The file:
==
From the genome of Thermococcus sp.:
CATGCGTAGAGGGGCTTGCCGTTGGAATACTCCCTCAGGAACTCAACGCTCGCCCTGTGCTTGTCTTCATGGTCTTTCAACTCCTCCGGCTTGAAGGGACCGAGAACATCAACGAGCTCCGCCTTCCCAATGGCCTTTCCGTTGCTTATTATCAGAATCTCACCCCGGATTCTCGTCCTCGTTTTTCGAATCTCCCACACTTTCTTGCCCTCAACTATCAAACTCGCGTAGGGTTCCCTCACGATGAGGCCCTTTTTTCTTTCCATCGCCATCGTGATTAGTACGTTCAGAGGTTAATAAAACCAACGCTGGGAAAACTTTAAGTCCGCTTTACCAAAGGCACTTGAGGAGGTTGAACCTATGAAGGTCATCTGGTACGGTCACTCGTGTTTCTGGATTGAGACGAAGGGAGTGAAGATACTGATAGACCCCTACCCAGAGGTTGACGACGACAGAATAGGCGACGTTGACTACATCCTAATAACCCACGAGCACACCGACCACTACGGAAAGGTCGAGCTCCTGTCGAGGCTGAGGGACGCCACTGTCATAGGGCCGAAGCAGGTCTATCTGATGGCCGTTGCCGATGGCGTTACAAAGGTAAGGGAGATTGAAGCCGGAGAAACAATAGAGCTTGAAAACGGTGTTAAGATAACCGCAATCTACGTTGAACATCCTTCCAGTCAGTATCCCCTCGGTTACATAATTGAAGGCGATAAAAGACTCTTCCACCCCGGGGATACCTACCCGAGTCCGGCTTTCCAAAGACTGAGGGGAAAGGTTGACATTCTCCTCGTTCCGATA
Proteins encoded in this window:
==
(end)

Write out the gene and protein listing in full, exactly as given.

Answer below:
From the genome of Thermococcus sp.:
CATGCGTAGAGGGGCTTGCCGTTGGAATACTCCCTCAGGAACTCAACGCTCGCCCTGTGCTTGTCTTCATGGTCTTTCAACTCCTCCGGCTTGAAGGGACCGAGAACATCAACGAGCTCCGCCTTCCCAATGGCCTTTCCGTTGCTTATTATCAGAATCTCACCCCGGATTCTCGTCCTCGTTTTTCGAATCTCCCACACTTTCTTGCCCTCAACTATCAAACTCGCGTAGGGTTCCCTCACGATGAGGCCCTTTTTTCTTTCCATCGCCATCGTGATTAGTACGTTCAGAGGTTAATAAAACCAACGCTGGGAAAACTTTAAGTCCGCTTTACCAAAGGCACTTGAGGAGGTTGAACCTATGAAGGTCATCTGGTACGGTCACTCGTGTTTCTGGATTGAGACGAAGGGAGTGAAGATACTGATAGACCCCTACCCAGAGGTTGACGACGACAGAATAGGCGACGTTGACTACATCCTAATAACCCACGAGCACACCGACCACTACGGAAAGGTCGAGCTCCTGTCGAGGCTGAGGGACGCCACTGTCATAGGGCCGAAGCAGGTCTATCTGATGGCCGTTGCCGATGGCGTTACAAAGGTAAGGGAGATTGAAGCCGGAGAAACAATAGAGCTTGAAAACGGTGTTAAGATAACCGCAATCTACGTTGAACATCCTTCCAGTCAGTATCCCCTCGGTTACATAATTGAAGGCGATAAAAGACTCTTCCACCCCGGGGATACCTACCCGAGTCCGGCTTTCCAAAGACTGAGGGGAAAGGTTGACATTCTCCTCGTTCCGATA
Proteins encoded in this window: